The settlement of Titamanninga was first mentioned about 790 AD, then a possession of St Peter's Abbey, Salzburg. After the Archbishops of Salzbug had achieved immediate status in the late 13th century, Tittmoning Castle was built as a border fortress against the incursions by the Dukes of Bavaria. The episcopal administrator of the castle and its environs was called burgrave, as was Ulrich von Wispeck in 1282. Tittmoning was occupied by the forces of the German king Louis the Bavarian during his conflict with the papacy in 1324; nevertheless, he restored it to the Salzburg archbishops three years later.
Temporarily given in pawn to Bavaria, the unlucky Prince-Archbishop Wolf Dietrich Raitenau had to cede the castle to the Bavarian duke Maximilian I in 1611; it was repurchased by his successor Archbishop Mark Sittich von Hohenems and rebuilt as a hunting lodge according to plans designed by Santino Solari. By the 17th century the castle had finally lost its character of a fortress and became the summer residence of the Prince-Archbishops. Upon the Congress of Vienna, the Rupertiwinkel region finally fell to the Kingdom of Bavaria and Tittimoning Castle, damaged by French troops during the Napoleonic Wars, passed under state-ownership.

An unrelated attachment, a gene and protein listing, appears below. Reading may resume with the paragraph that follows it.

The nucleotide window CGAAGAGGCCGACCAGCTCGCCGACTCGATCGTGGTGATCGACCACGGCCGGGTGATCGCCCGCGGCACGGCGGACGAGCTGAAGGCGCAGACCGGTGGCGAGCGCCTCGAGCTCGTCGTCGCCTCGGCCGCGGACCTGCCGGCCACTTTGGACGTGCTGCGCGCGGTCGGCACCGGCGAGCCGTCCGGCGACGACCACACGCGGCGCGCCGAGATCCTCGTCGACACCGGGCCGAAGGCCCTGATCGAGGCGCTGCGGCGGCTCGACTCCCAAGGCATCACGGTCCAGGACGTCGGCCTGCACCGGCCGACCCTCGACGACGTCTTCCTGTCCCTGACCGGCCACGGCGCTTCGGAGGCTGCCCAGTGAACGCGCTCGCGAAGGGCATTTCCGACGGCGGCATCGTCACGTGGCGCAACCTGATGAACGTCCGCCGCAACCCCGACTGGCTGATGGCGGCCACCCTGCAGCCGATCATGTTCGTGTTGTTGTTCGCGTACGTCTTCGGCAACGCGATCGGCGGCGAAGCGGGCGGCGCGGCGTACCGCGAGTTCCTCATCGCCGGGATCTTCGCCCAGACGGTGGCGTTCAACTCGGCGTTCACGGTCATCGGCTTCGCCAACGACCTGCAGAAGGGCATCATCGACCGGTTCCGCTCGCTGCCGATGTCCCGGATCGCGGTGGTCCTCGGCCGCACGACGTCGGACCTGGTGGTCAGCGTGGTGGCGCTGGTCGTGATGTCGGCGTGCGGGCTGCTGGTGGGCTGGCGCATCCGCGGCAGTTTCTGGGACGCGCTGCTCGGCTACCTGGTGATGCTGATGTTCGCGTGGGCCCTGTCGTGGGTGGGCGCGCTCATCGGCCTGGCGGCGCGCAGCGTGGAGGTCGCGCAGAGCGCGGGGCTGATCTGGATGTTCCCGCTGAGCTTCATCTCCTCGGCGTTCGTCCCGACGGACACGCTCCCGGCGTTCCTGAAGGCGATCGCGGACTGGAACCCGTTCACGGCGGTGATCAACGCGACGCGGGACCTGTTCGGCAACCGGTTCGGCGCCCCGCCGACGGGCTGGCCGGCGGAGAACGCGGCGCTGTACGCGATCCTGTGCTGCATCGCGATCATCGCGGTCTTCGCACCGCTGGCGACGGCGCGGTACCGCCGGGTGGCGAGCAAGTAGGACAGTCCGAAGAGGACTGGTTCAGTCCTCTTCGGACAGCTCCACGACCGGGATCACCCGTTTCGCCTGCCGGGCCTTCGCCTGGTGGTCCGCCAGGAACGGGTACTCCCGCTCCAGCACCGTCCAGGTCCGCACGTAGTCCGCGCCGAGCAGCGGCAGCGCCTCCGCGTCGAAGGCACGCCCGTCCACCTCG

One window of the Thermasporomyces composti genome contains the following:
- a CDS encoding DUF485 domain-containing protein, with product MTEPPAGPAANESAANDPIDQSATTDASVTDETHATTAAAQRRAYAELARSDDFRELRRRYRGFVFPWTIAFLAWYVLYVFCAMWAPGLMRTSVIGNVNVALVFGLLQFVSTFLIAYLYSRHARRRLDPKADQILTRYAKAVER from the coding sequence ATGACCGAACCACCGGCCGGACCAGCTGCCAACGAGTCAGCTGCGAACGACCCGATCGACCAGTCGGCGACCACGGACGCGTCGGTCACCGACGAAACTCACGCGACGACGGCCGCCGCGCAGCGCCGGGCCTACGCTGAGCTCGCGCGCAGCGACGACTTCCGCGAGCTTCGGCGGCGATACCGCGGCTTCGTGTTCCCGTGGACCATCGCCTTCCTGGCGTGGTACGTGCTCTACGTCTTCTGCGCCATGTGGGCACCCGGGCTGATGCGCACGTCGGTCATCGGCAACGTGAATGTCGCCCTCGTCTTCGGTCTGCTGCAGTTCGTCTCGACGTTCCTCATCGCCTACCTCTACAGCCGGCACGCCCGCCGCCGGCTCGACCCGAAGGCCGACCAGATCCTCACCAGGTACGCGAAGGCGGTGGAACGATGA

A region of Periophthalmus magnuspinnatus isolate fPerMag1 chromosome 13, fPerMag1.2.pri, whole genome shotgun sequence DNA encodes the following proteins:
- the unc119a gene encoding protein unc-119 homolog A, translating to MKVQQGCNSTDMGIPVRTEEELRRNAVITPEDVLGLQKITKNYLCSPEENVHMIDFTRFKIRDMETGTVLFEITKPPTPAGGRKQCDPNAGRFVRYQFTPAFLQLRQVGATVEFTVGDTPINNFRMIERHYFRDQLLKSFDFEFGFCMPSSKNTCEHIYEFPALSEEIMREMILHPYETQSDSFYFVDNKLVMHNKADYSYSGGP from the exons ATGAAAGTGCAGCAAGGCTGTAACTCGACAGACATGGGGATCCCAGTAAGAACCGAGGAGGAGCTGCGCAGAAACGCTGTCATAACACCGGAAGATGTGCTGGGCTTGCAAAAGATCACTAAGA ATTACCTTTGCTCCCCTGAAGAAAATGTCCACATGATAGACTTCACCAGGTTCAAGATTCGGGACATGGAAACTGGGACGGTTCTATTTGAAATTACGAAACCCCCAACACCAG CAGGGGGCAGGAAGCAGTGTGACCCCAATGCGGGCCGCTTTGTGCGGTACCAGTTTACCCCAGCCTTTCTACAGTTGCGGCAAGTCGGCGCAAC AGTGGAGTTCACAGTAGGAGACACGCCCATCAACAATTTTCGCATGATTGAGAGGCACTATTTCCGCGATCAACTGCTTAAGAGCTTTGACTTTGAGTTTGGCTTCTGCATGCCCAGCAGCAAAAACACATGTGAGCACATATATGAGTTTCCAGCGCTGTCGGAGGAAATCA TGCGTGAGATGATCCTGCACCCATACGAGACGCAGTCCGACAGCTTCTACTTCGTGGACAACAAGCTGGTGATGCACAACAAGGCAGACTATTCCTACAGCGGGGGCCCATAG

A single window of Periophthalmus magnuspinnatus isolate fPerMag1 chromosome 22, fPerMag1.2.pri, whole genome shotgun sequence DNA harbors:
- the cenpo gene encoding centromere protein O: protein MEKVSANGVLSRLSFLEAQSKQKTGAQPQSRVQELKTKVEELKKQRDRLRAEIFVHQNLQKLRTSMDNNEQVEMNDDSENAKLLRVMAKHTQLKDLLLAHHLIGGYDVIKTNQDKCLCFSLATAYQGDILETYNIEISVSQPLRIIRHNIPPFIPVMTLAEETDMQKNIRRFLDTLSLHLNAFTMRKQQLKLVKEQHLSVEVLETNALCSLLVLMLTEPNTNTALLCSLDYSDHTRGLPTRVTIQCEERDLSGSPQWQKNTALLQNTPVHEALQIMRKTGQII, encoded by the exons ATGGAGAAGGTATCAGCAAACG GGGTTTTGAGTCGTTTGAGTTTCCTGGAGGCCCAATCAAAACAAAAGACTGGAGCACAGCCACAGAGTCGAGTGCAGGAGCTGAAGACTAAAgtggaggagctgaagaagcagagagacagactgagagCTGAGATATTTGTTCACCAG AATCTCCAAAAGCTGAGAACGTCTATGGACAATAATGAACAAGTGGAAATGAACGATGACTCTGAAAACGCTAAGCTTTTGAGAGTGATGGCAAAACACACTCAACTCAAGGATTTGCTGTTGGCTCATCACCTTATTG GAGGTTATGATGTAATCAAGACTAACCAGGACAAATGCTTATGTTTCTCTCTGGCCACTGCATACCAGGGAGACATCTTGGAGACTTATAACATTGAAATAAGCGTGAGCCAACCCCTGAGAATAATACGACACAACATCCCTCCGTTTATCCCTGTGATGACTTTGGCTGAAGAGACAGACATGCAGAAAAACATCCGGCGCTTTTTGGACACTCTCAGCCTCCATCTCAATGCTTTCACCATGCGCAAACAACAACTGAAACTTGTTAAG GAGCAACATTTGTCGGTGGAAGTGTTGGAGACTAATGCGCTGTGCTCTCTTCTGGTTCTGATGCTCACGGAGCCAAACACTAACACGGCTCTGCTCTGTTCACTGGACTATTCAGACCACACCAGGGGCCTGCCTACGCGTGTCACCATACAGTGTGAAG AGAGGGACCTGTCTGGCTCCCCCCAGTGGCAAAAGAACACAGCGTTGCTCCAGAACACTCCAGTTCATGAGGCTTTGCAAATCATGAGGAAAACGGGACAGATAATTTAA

In the early years of World War II the castle was used as a prisoner-of-war camp for officers, Oflag VII-D. British and American citizens were also interned there. Today Tittmoning castle is a museum.References:
La Hougue Bie is a Neolithic ritual site which was in use around 3500 BC. Hougue is a Jèrriais/Norman language word meaning a \'mound\' and comes from the Old Norse word haugr. The site consists of 18.6m long passage chamber covered by a 12.2m high mound. The site was first excavated in 1925 by the Société Jersiaise. Fragments of twenty vase supports were found along with the scattered remains of at least eight individuals. Gravegoods, mostly pottery, were also present. At some time in the past, the site had evidently been entered and ransacked.
In Western Europe, it is one of the largest and best preserved passage graves and the most impressive and best preserved monument of Armorican Passage Grave group. Although they are termed \'passage graves\', they were ceremonial sites, whose function was more similar to churches or cathedrals, where burials were incidental.